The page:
Cladding and fire safety
How did the cladding issue come to affect so many flat owners in Scotland?
Article reproduced with the kind permission of Under One Roof.
Initially it was thought problems with cladding were limited to buildings that had Grenfell type “ACM” (Aluminium Composite Material) cladding with a flammable insulation. It subsequently became clear that there were problems arising not just from what materials the cladding was made out of, but also from how the cladding was fixed with inadequate fire stopping.
Issues of balconies with combustible materials, fire escapes, and lower buildings were also brought into the equation. The result was many more owners unable to sell their properties, and increasing insurance premiums.
A process of fire safety surveys evolved – lenders required an External Wall System survey form (EWS1) to be completed. The result of the EWS survey identified those buildings they were happy to lend on, and those which required further, more expert, fire safety surveys.
However, a lack of suitably qualified and appropriately insured experts made it very difficult to get such surveys carried out, and as a result flat owners in buildings that had cladding or balconies made of combustible materials found it hard to sell their properties.
In Scotland, the situation was made worse by the fact that there are multiple owners of each building, each of whom might need a separate EWS1 form.
Scottish Government proposals – Single Building Assessments
On the 19th March 2021, the Scottish Government stepped in with proposals that they would fund a single assessment for every building. The aim is that these Single Building Assessments will provide the evidence that lenders require, and owners will be able to arrange remedial works or sell their properties more easily if no major problems have been found.
Once completed, this will mean owners should not need an EWS1 Form to sell. The combined results of the surveys will also help the Scottish Government assess priorities for their remediation programme.
It’s not compulsory that owners get the Single Building Assessment but buildings which have not had the assessment will not be able to take part in the government-supported remediation programme. The Single Building Assessment will be phased to prioritise those buildings thought to be most at risk.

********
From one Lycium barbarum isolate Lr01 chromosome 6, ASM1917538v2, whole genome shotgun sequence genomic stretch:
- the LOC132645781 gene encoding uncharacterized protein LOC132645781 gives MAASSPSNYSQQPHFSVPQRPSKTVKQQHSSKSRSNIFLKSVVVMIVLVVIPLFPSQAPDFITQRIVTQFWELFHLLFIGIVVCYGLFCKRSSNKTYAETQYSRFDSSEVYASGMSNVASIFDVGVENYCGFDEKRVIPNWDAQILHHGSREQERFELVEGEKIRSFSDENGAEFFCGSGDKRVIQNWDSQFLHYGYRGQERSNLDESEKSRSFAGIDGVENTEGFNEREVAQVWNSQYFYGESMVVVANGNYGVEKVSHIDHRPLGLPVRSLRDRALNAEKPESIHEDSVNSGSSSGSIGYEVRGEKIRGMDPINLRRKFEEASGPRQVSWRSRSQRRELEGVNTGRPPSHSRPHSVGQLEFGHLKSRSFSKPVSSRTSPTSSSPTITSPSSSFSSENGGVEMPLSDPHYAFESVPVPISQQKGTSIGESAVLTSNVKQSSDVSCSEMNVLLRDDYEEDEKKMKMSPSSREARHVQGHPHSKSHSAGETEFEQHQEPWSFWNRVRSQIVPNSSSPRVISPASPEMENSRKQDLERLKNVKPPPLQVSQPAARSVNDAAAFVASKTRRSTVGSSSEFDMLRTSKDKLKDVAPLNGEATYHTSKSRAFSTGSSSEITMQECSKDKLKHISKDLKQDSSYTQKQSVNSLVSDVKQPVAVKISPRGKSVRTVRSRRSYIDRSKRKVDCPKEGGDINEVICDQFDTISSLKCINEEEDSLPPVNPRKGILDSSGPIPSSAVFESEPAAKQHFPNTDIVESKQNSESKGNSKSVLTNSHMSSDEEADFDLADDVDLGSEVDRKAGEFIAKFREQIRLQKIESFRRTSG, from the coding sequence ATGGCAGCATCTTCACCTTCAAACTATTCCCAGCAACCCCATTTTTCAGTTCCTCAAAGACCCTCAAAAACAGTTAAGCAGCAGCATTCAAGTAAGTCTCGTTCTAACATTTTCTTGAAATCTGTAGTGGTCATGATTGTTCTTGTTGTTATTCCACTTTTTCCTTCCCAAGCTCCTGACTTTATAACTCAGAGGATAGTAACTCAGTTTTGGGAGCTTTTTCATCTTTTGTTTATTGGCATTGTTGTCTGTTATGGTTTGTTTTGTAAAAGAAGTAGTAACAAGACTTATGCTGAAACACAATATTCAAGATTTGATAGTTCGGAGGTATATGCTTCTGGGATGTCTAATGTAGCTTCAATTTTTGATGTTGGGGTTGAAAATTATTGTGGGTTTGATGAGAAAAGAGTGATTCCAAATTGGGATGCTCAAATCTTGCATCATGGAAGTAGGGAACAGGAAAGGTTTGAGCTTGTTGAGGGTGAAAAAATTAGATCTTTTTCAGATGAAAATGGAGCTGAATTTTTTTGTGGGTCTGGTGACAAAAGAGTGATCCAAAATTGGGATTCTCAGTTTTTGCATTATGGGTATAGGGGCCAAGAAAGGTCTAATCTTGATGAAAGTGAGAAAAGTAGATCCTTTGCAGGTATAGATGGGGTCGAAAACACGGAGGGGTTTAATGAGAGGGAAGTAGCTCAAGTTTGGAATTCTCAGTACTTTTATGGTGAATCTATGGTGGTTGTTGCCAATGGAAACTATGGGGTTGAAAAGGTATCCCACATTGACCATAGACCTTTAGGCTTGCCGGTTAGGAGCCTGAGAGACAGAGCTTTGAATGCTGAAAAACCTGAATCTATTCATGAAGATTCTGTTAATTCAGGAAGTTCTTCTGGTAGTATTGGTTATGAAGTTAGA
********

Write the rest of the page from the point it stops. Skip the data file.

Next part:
The government is currently undertaking a pilot phase. Once this is complete the roll out of the Single Building Assessment is proposed to be phased as follows:
- Buildings with an existing cladding or fire risk assessment that highlight risk to life not already included in the pilot programme.
- Buildings with Metal Composite Cladding
- Buildings High Pressure Laminate cladding
- Buildings with Timber Cladding
- Buildings with other combustible cladding types
- Any other buildings with external wall systems
In each of these groups, the programme will start with the tallest buildings and work their way to the lower rise.
Shortly before the separate Scottish Government proposal, the Royal Institution of Chartered Surveyors (RICS) published new guidance on when an EWS1 form would be needed. This new guidance means that lower rise buildings with less risky types of cladding will no longer need EWS1 Forms.
This will allow the resources available for carrying out specialist surveys to be focused on more problematic properties. The impact of this announcement has been somewhat overshadowed in Scotland by the Single Building Assessment but it may be of use to some home owners who need to sell quickly.
Under One Roof has been looking at how useful tenement legislation is to owners in this position. It’s our view that surveys and inspections count as tenement management, which is classed as maintenance for the purposes of decision-making.
We also feel that the vast majority of recladding projects can be counted as replacement work – which also counts as maintenance as far as decision-making is concerned.
Even if there is an element of improvement in the work, this is incidental to the replacement and doesn’t affect the decision-making process. Maintenance decisions can be taken by a majority of owners – but do check your own title deeds provisions as these will take priority over tenement legislation.